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Dispatches From Elsewhere Q&A — Jason Segel (Creator/Executive Producer)

Creator/Executive Producer Jason Segel, who also plays Peter on AMC’s Dispatches From Elsewhere, talks about Peter’s response to the game’s ending and how Jason himself is also “you.”

Q: Why does Peter respond the most severely out of everyone on the team, including Fredwynn, when they find out the game is in fact a game?

A: Almost more than anyone on the team, Peter was the one who had this hole of meaning that needed to be filled. Simone needed some place where she felt like she belonged, Janice needed help figuring out what the rest of her life might look like, Fredwynn needed achievement. Peter, out of all of them, was living in a world without meaning. The game filled that hole for him, so to then have it ripped away was especially painful.

Q: In Episode 9, we learn that Lee and Clara are actually the same person. Why was it important to show Lee’s story through the lens of Clara?

A: The whole show is about journey and transformation for all of the characters. So, it was important that the person who they’ve come to idolize share her journey and her transformation as well. The whole show is an exercise and this Russian doll structure of everyone revealing that they have had a complicated journey. You shouldn’t compare your insides to other people’s outsides. Everyone’s story becomes more complicated once you start telling it. The whole Lee/Clara revelation is an attempt to show that it’s never as easy as it looks from the outside.

Q: What was it like telling the story in this way?

A: It lines up with my philosophy on life, which is that you’re born with a real sense of purity and desire to take on the world on your terms and, slowly, that inevitably gets compromised by the realities of life. There comes a point for most people where they look at how they’re living and realize, “Wow! I let my compass get re-calibrated by one degree and now I’m way off course.”

Q: Peter and Simone ultimately decide to go for it and be together. Is there anything you would say about the evolution of their connection?

A: They both have been on a journey of acceptance and to find someone who can see them for who they really are. Throughout the series, both of these characters come to really see each other and reveal themselves to each other. I think that’s the foundation of something really special for both of them. I don’t think either of them have really felt known to another person.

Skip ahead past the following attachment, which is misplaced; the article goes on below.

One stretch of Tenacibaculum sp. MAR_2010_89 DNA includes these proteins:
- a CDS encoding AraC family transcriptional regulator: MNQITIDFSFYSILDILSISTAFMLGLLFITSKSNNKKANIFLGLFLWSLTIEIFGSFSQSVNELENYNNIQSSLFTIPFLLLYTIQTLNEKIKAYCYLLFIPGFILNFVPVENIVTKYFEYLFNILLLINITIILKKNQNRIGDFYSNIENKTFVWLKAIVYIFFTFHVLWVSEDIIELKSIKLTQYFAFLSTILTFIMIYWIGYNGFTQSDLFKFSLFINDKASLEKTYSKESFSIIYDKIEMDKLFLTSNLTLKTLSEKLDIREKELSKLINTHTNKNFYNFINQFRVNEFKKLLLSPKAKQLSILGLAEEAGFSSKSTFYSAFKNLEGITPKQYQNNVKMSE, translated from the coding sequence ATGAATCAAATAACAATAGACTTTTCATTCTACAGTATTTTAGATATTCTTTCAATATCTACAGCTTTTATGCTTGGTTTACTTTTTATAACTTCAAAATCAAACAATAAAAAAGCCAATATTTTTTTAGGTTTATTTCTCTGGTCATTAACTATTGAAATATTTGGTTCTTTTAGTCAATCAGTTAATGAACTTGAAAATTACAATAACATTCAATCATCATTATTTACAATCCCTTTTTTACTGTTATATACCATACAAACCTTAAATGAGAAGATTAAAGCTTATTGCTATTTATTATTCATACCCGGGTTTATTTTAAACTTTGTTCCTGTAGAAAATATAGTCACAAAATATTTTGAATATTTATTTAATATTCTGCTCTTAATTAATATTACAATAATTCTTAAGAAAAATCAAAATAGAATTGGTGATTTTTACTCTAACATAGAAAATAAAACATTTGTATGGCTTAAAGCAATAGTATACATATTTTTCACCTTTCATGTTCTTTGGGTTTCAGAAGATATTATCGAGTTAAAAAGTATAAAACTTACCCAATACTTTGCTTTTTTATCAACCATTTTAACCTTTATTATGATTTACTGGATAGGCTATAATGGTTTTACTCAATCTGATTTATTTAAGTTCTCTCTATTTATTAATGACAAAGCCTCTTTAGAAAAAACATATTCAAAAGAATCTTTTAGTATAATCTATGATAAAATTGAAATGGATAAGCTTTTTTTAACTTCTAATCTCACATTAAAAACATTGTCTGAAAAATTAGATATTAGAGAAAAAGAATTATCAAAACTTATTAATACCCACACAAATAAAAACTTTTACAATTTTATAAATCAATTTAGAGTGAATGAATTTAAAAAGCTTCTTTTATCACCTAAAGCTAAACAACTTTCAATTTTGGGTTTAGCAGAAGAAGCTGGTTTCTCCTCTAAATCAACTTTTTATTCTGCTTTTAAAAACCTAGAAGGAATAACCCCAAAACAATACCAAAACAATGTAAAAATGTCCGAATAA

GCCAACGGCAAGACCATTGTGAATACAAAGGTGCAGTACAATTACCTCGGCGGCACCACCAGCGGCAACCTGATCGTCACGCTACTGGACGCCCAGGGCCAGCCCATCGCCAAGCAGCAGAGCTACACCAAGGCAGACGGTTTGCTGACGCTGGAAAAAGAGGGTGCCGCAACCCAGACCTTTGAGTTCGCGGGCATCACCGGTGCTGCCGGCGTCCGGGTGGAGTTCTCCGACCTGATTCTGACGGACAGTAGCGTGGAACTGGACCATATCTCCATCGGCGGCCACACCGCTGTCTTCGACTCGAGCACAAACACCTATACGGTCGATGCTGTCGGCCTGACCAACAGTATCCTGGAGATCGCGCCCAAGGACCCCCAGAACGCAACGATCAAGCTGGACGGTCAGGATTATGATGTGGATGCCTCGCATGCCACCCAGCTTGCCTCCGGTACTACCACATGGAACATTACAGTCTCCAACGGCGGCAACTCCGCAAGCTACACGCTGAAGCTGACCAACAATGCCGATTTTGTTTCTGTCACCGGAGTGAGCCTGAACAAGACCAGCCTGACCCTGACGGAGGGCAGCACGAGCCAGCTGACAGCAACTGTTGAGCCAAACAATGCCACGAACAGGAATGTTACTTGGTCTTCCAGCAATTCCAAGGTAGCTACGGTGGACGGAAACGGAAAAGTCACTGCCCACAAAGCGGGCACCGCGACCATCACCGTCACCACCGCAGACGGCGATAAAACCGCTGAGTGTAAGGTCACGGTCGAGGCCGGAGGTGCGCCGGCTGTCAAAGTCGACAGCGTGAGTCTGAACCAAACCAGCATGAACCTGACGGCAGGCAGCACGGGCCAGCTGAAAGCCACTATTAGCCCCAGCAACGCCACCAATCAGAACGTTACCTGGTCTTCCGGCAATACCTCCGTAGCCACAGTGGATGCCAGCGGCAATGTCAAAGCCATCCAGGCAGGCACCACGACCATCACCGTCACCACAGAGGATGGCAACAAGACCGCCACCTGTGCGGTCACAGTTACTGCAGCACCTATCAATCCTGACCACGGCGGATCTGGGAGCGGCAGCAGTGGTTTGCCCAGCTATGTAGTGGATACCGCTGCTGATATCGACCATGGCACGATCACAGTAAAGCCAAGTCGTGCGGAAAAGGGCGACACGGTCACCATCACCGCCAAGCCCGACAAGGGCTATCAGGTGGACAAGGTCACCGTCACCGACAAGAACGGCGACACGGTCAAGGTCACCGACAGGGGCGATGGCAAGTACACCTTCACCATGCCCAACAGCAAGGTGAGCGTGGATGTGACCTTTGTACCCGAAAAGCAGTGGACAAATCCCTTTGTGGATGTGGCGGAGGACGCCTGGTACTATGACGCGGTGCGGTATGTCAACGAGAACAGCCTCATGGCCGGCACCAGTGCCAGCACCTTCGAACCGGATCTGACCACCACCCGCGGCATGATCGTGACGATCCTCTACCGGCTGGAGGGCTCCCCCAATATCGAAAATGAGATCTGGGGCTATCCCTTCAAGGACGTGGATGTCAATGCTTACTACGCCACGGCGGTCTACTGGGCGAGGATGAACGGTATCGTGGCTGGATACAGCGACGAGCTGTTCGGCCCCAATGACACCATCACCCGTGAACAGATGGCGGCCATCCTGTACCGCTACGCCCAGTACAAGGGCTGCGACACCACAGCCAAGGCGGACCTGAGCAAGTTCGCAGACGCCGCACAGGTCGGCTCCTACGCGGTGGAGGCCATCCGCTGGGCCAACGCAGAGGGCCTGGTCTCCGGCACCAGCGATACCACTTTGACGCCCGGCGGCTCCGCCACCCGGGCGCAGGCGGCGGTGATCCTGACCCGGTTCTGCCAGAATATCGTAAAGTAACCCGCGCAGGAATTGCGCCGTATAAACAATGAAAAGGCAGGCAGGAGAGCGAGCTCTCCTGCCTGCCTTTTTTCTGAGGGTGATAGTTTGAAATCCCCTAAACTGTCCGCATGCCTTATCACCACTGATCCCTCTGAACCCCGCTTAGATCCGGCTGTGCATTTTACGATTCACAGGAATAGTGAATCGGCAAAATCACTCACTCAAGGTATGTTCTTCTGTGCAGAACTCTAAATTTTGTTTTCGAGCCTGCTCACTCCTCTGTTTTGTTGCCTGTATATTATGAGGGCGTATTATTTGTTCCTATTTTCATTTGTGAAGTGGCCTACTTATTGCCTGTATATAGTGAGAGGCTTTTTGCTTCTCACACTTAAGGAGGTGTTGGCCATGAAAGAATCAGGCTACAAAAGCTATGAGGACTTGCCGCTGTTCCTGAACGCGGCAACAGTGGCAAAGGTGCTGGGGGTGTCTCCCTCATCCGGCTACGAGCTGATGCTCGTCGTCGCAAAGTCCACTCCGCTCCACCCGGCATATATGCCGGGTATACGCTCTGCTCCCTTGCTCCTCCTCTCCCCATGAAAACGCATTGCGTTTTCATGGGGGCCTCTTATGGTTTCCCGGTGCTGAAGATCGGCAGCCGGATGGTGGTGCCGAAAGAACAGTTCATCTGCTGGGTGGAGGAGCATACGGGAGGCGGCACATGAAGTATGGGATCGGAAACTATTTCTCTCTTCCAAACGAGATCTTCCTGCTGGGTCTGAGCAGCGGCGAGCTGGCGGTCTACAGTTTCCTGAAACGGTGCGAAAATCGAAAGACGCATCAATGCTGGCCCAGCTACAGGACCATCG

Q: What can you say about the new view of the story by the end of it?

A: Episode 10 exists as a standalone. It’s like a return to Kansas, in the Wizard of Oz model. It’s like a crossing of a dimension and back into our reality. I think the whole point of the show is those last couple of episodes. What happens when you pull the game away? These characters have come to think, “This is the thing that’s going to save me.” When you pull that away, what lessons did they take from it?

Q: What was it like ending the story by taking the viewer into your world and your experience writing it and then turning it back onto the viewers and their perspective?

A: The show, at its heart, has always been about us recognizing that we’re not so different from one another. Beneath all of the things that we’re told to focus on that make us different, it’s the same. That is what I believe in life. The finale is really meant to focus on that and there’s some amount of me saying, “Look at me. I’ll start with me. Now let’s all try.”

Q: Now that you’ve made the show, what impact has the experience had on you?

A: As Lee said, I think we’re all still in the middle of our stories. It’s all still unfolding for me. I don’t think I have quite enough distance to know what I take from it yet, but I know the making of it was one of the most special times in my life. Making things is where I feel most at home and how I express myself best.

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